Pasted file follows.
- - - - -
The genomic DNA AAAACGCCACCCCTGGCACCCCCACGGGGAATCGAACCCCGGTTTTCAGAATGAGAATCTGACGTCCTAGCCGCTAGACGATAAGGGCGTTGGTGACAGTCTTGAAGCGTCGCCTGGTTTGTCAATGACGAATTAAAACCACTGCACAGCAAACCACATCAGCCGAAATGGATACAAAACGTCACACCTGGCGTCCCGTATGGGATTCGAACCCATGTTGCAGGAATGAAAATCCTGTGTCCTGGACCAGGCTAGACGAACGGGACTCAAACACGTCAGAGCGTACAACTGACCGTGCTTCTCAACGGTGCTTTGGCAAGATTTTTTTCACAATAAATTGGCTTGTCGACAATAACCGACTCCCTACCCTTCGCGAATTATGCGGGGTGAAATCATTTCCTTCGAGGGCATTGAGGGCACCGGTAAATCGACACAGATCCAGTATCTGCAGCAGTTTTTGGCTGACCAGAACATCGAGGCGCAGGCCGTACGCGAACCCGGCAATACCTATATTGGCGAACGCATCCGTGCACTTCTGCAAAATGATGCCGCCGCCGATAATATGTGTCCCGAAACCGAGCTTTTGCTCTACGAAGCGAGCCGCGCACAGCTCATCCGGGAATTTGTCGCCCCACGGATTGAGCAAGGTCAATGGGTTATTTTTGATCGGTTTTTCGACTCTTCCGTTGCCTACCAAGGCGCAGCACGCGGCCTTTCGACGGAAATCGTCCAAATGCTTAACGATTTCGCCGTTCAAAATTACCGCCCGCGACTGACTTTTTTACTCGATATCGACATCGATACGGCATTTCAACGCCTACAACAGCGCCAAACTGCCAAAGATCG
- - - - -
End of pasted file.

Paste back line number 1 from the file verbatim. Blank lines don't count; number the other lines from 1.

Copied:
The genomic DNA AAAACGCCACCCCTGGCACCCCCACGGGGAATCGAACCCCGGTTTTCAGAATGAGAATCTGACGTCCTAGCCGCTAGACGATAAGGGCGTTGGTGACAGTCTTGAAGCGTCGCCTGGTTTGTCAATGACGAATTAAAACCACTGCACAGCAAACCACATCAGCCGAAATGGATACAAAACGTCACACCTGGCGTCCCGTATGGGATTCGAACCCATGTTGCAGGAATGAAAATCCTGTGTCCTGGACCAGGCTAGACGAACGGGACTCAAACACGTCAGAGCGTACAACTGACCGTGCTTCTCAACGGTGCTTTGGCAAGATTTTTTTCACAATAAATTGGCTTGTCGACAATAACCGACTCCCTACCCTTCGCGAATTATGCGGGGTGAAATCATTTCCTTCGAGGGCATTGAGGGCACCGGTAAATCGACACAGATCCAGTATCTGCAGCAGTTTTTGGCTGACCAGAACATCGAGGCGCAGGCCGTACGCGAACCCGGCAATACCTATATTGGCGAACGCATCCGTGCACTTCTGCAAAATGATGCCGCCGCCGATAATATGTGTCCCGAAACCGAGCTTTTGCTCTACGAAGCGAGCCGCGCACAGCTCATCCGGGAATTTGTCGCCCCACGGATTGAGCAAGGTCAATGGGTTATTTTTGATCGGTTTTTCGACTCTTCCGTTGCCTACCAAGGCGCAGCACGCGGCCTTTCGACGGAAATCGTCCAAATGCTTAACGATTTCGCCGTTCAAAATTACCGCCCGCGACTGACTTTTTTACTCGATATCGACATCGATACGGCATTTCAACGCCTACAACAGCGCCAAACTGCCAAAGATCG